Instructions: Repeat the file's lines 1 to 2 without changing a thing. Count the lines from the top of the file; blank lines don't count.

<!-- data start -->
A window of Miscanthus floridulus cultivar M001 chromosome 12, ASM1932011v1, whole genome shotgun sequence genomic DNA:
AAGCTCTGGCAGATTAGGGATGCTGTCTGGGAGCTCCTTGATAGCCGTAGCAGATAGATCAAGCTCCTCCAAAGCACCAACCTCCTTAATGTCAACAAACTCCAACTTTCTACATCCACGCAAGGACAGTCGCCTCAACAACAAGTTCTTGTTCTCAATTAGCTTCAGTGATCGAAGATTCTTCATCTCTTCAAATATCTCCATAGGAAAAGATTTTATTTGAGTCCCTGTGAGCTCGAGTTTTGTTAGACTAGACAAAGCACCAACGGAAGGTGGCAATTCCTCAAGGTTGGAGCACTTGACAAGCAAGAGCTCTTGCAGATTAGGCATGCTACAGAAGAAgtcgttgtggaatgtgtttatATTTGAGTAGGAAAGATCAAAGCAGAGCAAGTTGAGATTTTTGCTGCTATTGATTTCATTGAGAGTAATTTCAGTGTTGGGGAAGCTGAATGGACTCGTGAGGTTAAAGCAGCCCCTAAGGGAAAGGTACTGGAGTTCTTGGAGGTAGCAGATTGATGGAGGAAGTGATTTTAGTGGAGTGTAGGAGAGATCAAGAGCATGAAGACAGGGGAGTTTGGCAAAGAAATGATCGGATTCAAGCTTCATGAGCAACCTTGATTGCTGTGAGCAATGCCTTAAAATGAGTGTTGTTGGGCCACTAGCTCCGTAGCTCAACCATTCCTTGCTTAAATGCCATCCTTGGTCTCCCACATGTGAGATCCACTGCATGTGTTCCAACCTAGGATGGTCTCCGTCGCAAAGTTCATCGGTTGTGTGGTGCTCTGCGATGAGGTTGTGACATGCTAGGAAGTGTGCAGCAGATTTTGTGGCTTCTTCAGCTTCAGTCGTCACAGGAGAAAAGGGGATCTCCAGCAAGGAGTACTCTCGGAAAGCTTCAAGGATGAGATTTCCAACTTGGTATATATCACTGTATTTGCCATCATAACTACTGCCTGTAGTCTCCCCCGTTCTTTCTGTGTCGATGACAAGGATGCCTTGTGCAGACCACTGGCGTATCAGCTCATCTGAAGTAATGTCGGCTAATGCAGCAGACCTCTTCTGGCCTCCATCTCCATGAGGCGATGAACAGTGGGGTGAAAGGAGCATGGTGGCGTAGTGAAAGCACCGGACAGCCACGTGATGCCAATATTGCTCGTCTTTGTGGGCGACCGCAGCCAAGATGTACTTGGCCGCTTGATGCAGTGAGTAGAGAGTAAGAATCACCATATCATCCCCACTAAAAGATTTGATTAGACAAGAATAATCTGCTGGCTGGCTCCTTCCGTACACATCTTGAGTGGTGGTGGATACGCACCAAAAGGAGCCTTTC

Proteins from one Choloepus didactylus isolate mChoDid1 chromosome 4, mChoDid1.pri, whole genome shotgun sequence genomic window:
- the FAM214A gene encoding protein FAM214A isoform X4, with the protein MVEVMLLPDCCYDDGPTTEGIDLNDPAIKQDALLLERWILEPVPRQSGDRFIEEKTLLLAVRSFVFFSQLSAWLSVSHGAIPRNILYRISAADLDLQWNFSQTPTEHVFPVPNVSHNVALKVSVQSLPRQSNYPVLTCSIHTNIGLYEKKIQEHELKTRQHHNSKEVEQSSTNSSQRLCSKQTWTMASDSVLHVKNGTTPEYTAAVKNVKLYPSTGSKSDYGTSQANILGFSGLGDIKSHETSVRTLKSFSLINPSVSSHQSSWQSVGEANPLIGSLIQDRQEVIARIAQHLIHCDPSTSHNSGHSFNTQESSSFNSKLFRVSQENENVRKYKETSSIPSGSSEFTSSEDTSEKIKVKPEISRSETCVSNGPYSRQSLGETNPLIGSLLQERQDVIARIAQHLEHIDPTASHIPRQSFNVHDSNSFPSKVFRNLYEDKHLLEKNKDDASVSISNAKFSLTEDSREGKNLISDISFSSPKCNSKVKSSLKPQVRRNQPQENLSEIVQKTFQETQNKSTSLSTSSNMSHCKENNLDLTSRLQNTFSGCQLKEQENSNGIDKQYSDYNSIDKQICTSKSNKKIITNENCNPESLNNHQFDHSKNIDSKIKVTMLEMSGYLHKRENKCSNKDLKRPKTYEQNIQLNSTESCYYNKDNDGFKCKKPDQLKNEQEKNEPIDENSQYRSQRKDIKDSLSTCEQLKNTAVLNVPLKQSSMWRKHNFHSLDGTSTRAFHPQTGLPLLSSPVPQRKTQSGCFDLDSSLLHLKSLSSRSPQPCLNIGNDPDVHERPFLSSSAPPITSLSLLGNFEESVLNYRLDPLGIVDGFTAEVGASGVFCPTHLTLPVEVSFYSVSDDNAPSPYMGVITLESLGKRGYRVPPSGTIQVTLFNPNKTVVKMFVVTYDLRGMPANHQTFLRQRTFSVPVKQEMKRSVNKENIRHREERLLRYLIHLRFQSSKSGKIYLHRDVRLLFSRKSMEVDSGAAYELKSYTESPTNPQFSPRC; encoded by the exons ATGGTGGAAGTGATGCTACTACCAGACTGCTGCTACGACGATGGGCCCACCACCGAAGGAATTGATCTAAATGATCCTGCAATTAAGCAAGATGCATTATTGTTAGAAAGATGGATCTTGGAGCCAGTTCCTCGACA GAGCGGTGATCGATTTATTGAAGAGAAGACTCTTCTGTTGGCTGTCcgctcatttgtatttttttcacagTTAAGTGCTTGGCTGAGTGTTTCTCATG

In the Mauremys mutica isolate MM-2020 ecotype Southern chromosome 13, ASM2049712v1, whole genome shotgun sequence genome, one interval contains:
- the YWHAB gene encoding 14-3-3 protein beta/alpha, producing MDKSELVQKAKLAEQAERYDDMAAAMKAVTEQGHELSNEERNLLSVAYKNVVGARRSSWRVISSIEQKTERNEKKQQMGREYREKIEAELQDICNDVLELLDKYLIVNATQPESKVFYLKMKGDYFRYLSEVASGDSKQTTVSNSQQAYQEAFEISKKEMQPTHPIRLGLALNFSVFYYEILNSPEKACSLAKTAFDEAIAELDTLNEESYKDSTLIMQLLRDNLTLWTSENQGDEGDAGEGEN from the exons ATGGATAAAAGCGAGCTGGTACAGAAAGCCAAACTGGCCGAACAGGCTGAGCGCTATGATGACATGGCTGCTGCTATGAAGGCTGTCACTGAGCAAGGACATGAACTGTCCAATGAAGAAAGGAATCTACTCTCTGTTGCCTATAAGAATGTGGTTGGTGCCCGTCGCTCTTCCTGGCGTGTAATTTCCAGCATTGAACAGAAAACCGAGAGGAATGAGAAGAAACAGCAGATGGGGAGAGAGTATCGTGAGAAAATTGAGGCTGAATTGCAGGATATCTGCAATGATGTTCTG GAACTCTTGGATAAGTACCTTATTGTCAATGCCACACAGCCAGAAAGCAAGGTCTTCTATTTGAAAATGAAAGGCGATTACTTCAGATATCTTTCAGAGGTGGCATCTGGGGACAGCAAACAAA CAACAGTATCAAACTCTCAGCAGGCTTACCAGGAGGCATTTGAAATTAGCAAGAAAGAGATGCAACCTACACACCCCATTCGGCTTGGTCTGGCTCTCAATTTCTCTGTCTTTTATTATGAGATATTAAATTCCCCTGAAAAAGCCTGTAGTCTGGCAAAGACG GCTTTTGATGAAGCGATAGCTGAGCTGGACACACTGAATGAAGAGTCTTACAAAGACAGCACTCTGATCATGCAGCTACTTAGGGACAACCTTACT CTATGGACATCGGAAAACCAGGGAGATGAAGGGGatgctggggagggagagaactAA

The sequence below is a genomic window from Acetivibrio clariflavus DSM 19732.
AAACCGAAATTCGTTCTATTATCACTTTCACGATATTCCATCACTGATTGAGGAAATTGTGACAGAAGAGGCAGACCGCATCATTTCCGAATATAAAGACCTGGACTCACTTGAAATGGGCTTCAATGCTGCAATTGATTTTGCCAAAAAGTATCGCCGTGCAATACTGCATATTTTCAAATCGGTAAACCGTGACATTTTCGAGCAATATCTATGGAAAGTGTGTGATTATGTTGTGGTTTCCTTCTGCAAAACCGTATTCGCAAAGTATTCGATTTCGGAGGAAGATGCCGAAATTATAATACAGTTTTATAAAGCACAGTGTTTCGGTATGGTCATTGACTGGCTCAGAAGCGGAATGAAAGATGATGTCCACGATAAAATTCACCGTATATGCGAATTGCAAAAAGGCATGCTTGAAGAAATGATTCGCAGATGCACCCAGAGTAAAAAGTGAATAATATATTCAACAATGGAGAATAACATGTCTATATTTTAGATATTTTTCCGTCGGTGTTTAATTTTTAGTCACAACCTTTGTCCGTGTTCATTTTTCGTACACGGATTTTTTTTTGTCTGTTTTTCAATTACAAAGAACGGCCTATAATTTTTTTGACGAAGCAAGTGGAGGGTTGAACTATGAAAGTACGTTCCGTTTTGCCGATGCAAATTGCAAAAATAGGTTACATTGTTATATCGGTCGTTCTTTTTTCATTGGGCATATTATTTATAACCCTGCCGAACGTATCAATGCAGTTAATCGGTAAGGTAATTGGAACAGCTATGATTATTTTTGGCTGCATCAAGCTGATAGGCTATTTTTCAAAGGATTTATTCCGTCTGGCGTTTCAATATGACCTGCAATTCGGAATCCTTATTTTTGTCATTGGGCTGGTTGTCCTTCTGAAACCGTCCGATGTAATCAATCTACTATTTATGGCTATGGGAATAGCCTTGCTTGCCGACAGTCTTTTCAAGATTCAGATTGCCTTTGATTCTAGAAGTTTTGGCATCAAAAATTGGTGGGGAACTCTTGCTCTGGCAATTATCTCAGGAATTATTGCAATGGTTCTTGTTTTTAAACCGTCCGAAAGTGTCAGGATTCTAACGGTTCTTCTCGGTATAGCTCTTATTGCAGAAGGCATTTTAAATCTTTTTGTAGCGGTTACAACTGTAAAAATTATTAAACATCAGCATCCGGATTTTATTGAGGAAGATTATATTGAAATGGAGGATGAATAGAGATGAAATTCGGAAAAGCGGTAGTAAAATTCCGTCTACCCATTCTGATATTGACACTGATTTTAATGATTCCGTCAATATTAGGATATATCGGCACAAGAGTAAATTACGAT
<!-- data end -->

A window of Miscanthus floridulus cultivar M001 chromosome 12, ASM1932011v1, whole genome shotgun sequence genomic DNA:
AAGCTCTGGCAGATTAGGGATGCTGTCTGGGAGCTCCTTGATAGCCGTAGCAGATAGATCAAGCTCCTCCAAAGCACCAACCTCCTTAATGTCAACAAACTCCAACTTTCTACATCCACGCAAGGACAGTCGCCTCAACAACAAGTTCTTGTTCTCAATTAGCTTCAGTGATCGAAGATTCTTCATCTCTTCAAATATCTCCATAGGAAAAGATTTTATTTGAGTCCCTGTGAGCTCGAGTTTTGTTAGACTAGACAAAGCACCAACGGAAGGTGGCAATTCCTCAAGGTTGGAGCACTTGACAAGCAAGAGCTCTTGCAGATTAGGCATGCTACAGAAGAAgtcgttgtggaatgtgtttatATTTGAGTAGGAAAGATCAAAGCAGAGCAAGTTGAGATTTTTGCTGCTATTGATTTCATTGAGAGTAATTTCAGTGTTGGGGAAGCTGAATGGACTCGTGAGGTTAAAGCAGCCCCTAAGGGAAAGGTACTGGAGTTCTTGGAGGTAGCAGATTGATGGAGGAAGTGATTTTAGTGGAGTGTAGGAGAGATCAAGAGCATGAAGACAGGGGAGTTTGGCAAAGAAATGATCGGATTCAAGCTTCATGAGCAACCTTGATTGCTGTGAGCAATGCCTTAAAATGAGTGTTGTTGGGCCACTAGCTCCGTAGCTCAACCATTCCTTGCTTAAATGCCATCCTTGGTCTCCCACATGTGAGATCCACTGCATGTGTTCCAACCTAGGATGGTCTCCGTCGCAAAGTTCATCGGTTGTGTGGTGCTCTGCGATGAGGTTGTGACATGCTAGGAAGTGTGCAGCAGATTTTGTGGCTTCTTCAGCTTCAGTCGTCACAGGAGAAAAGGGGATCTCCAGCAAGGAGTACTCTCGGAAAGCTTCAAGGATGAGATTTCCAACTTGGTATATATCACTGTATTTGCCATCATAACTACTGCCTGTAGTCTCCCCCGTTCTTTCTGTGTCGATGACAAGGATGCCTTGTGCAGACCACTGGCGTATCAGCTCATCTGAAGTAATGTCGGCTAATGCAGCAGACCTCTTCTGGCCTCCATCTCCATGAGGCGATGAACAGTGGGGTGAAAGGAGCATGGTGGCGTAGTGAAAGCACCGGACAGCCACGTGATGCCAATATTGCTCGTCTTTGTGGGCGACCGCAGCCAAGATGTACTTGGCCGCTTGATGCAGTGAGTAGAGAGTAAGAATCACCATATCATCCCCACTAAAAGATTTGATTAGACAAGAATAATCTGCTGGCTGGCTCCTTCCGTACACATCTTGAGTGGTGGTGGATACGCACCAAAAGGAGCCTTTC